Think about all of this and how this information relates to your photography.  Are you composing your scenes to leverage this information?  Are you directing your viewers attention in a planned manner?  You should have your viewers see the first elements that you have specifically designed them to see most prominently and also remember the longest.  Good composition will lead a viewer through a scene in a controlled manner.  In short, composition is your way as a photographer and artist to reveal the scene to your viewer in a controlled fashion based on your artistic vision.

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Tim Layton
Analog Film Photography Blog

All text and images copyright © Tim Layton Sr. 1983 – 2014

How to Make Proper Proofs in the Darkroom

If you are a traditional black and white photographer then you absolutely must determine your personal EI (exposure index) rating for your film and the SCT (standard contact printing time) which effectively produces your Proper Proof.  I am not certain but I think Fred Picker actually coined the phrase so hats off to Fred and I hope he is resting in peace. Fred passed away on April 3, 2002 at the age of 75.

In this article I will provide the background of why the Proper Proof is important and why you should test and establish your SCT for your specific environment (i.e., film, developer and paper combinations).  In the photo above I am in the process of establishing SCT for different papers.  I only use two papers but I use them in RC and in Fiber making a total of four papers.  For my fine art prints I only use fiber paper and for personal use or non-archival work I use RC paper.

There are actually several components that ultimately all fit together to enable a film based black and white photographer produce the highest quality negatives and ultimately fine prints.  In this article I will walk you through how to determine your SCT so that you can produce a Proper Proof and then ultimately use the proper proof to confirm your metering and exposures as well as your development.

However, before you can effectively use a Proper Proof you must first determine your personal EI rating for each film, developer and paper combination.  Now you can see why professional black and white photographers only use very few films, developers and paper combinations. Famous photographers over time have used a single film and developer to produce some of the most notable photographs in history.  They were able to truly master their medium by focusing and narrowing the variables.  I think there is a lesson in this that we should all pay attention to.  After establishing your SCT and personal EI rating then I will walk you through how to determine your normal, expanded and contracted development times to control contrast.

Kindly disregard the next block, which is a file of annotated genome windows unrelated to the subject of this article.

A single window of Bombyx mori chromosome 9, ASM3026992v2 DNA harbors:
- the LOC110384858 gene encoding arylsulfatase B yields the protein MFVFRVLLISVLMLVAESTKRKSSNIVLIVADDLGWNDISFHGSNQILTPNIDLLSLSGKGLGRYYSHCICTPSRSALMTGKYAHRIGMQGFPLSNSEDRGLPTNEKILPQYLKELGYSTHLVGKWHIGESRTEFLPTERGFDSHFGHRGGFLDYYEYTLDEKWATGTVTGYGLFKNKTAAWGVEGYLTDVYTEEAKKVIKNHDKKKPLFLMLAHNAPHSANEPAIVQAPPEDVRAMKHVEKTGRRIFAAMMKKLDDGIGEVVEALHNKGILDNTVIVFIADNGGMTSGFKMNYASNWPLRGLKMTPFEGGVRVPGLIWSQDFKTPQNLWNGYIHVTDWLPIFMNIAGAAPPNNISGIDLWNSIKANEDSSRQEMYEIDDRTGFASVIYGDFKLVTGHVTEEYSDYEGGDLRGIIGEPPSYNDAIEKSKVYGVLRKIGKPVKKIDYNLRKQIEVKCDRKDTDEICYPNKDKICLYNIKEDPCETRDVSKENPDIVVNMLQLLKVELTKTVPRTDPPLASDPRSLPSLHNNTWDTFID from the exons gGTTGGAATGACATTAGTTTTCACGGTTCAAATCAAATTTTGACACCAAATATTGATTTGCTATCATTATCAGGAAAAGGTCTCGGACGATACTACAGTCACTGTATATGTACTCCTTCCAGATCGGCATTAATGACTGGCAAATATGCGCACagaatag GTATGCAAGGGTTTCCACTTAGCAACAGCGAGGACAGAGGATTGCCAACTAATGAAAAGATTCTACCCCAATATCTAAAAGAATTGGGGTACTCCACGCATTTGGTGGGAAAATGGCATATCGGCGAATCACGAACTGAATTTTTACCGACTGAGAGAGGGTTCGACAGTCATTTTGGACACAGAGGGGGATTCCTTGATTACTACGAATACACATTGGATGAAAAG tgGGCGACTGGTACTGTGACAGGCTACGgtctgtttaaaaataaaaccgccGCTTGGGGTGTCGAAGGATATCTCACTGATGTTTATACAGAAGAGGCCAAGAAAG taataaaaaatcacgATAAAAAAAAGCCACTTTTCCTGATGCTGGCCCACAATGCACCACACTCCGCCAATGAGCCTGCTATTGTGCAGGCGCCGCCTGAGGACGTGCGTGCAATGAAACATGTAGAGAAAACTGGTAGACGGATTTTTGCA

Why Make a Proper Proof?

First, let me define what a Proper Proof is and then the rest will fall into place.  A Proper Proof is a contact print that is made using your negative and paper combination based on your SCT (standard contact printing time).  Before I dive into the advantages and reasons behind making Proper Proof’s let me tell you how to make one and then I will walk you through how to use it to make adjustments in your process (exposures, development times, etc).  Briefly your Proper Proof is the best friend you can have as a black and white photographer.  It reveals any flaws in your process and gives you perfect feedback of how to make adjustments and correct any issues.

How to Determine your SCT

Before figuring out your SCT you need to develop a blank piece of film using your standard process which includes your target developer, stop bath and fixer, washing, etc. If you want to review my standard process for black and white film development you can do that now before moving forward.